Nat Osborne

Owning a dog in Spain brings the usual challenges that I imagine every caregiver around the world undergoes. Navigating around the rules, regulations and restrictions is not always straightforward, especially if you have dogs with quirks! Being a trainer, I think it can be less straightforward and with the knowledge I have gained, ensuring you are doing what you know is best for your dog and getting that recognised and accepted by other professionals, can seem like an uphill struggle.

Early spaying and neutering seems to be a one size fits all and the impact on behaviour or health is rarely considered. The usual laws apply with mandatory yearly vaccinations for rabies. Leishmaniosis is a disease transmitted by sand flies. Dogs who live outside are at a greater risk of contracting the disease as sand flies are most active at dusk and dawn. There are various preventatives which can be bought (collars, drops and even vaccinations), but keeping dogs inside during these times reduces the chance of being exposed.

This part of Spain is densely populated with Pine trees so from February until April care is needed to avoid the processionary caterpillars that nest in the Pine trees. The caterpillars’ hairs are extremely poisonous and can cause very painful allergic reactions to dogs or even death.

We have a lot of stray dogs in Spain, adding to the assumption that spaying and neutering the dog population as a whole is the answer without considering the pros and cons and effect on behaviour. Some dogs are picked up and taken to shelters but I have not personally seen a decrease in numbers in the seven years I have lived here. Some rescues have up to 20 dogs in one pen and although the carers are well meaning, there is little education and training provided for them.

Hunting with dogs (Galgos or Podencos) is popular. The dogs are seen as tools not pets and this sentiment has rippled down through the generations. Rarely are they socialised. For the lucky ones taken to local rescues after the hunters are finished with them, the lack of socialisation is evident and the level of fear that many have is extreme. The cycle of fear continues as the hunters breed from fearful parents, who undergo large amounts of stress during pregnancy. There are an increasing number of hunters who are trying to change but they still do not set their dogs up for a good life.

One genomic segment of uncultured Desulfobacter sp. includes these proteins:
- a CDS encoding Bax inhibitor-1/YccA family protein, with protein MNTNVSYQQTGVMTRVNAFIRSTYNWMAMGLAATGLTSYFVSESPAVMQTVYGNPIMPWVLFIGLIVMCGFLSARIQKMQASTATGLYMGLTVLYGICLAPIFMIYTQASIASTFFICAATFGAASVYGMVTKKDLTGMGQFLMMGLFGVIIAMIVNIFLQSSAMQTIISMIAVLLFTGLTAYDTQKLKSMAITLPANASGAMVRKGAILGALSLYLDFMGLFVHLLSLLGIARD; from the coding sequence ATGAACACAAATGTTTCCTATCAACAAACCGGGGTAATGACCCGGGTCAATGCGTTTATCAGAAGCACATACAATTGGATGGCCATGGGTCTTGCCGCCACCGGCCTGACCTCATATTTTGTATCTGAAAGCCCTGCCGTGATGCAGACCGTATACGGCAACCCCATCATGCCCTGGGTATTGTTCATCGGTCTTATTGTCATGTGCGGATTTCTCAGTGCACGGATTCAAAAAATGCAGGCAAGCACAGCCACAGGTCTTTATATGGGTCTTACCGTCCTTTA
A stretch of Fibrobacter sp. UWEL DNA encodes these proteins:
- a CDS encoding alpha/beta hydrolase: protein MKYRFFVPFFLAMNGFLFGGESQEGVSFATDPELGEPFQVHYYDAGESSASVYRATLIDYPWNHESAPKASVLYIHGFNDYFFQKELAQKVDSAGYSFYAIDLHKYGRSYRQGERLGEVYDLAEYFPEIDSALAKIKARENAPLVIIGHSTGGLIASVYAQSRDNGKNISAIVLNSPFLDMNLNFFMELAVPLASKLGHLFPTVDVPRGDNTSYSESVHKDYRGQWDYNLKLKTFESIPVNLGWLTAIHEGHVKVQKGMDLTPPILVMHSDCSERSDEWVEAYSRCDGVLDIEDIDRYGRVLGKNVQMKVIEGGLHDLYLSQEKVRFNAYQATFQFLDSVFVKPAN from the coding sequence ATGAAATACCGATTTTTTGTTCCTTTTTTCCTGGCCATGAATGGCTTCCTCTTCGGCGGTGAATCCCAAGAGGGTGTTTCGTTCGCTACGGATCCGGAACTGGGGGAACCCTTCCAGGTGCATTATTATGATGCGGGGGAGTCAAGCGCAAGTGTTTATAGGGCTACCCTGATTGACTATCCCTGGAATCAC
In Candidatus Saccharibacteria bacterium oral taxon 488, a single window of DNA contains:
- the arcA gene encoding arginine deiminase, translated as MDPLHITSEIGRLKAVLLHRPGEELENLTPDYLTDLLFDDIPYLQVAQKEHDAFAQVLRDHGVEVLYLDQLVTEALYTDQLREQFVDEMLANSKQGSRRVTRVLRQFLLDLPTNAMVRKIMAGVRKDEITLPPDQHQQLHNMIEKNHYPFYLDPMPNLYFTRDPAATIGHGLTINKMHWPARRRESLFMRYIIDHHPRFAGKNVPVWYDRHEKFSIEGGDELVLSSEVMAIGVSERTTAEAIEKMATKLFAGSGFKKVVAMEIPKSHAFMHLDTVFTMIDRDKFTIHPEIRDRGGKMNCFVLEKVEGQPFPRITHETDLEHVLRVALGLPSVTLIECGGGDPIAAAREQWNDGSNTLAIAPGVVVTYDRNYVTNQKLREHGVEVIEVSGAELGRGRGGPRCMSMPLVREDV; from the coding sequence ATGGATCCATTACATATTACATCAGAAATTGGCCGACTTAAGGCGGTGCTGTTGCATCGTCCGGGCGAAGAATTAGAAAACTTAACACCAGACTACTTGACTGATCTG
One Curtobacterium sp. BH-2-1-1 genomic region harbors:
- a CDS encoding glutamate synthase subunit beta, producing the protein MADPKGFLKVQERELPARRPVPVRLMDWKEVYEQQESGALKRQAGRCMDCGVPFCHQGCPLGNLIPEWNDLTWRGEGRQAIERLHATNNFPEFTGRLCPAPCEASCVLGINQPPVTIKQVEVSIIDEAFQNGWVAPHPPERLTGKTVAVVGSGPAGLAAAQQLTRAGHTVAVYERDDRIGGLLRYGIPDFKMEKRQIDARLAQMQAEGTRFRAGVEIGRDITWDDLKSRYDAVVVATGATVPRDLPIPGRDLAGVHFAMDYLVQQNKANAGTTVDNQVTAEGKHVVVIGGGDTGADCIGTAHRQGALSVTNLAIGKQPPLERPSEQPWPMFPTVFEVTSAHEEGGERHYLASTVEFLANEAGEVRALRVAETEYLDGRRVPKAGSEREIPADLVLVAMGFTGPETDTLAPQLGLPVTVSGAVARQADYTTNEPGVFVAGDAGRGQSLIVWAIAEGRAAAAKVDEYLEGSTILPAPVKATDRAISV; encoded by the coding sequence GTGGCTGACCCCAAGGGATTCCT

There have been positive changes over the last few years. There are rescue organisations going into schools and educating the children on how dogs should be treated and hunters are more willing to take their dogs to rescue centres instead of dumping them on the streets or killing them.

More pet dog owners are using harnesses and taking their dogs out for walks, instead of just letting them wander out in the street or leaving them in the garden.

A couple of years’ ago two dog parks and two dog beaches opened in Estepona, Fuengirola and Casares Costa. On one hand this shows that the authorities are trying make ‘safe’ zones for dogs, but on the other hand more knowledge is needed by caregivers who attend these places to ensure safety and to help them understand whether or not their dog is okay in this environment.

All in all, for me having dogs in Spain is great. There are many pet friendly hotels and restaurants where you can sit outside with your dog. I have four dogs and we spend a lot of time walking in the mountains where they can be off lead exploring. I have a Galgo/Podenco mix, a Podenco cross, a Labrador/Dachshund mix and a Jack Russell Terrier. Slowly there are changes being made for the better and with the younger generations being educated about animal welfare there is optimism that a better quality of life for dogs will be achieved. There are more trainers using positive methods than there were ten years ago and more people seem to be taking their dogs to training classes on a regular basis. We do not have many behaviourists local to the area but hopefully this may change in time. As with all things change takes time but at least things are moving in the right direction.

By Nat Osborne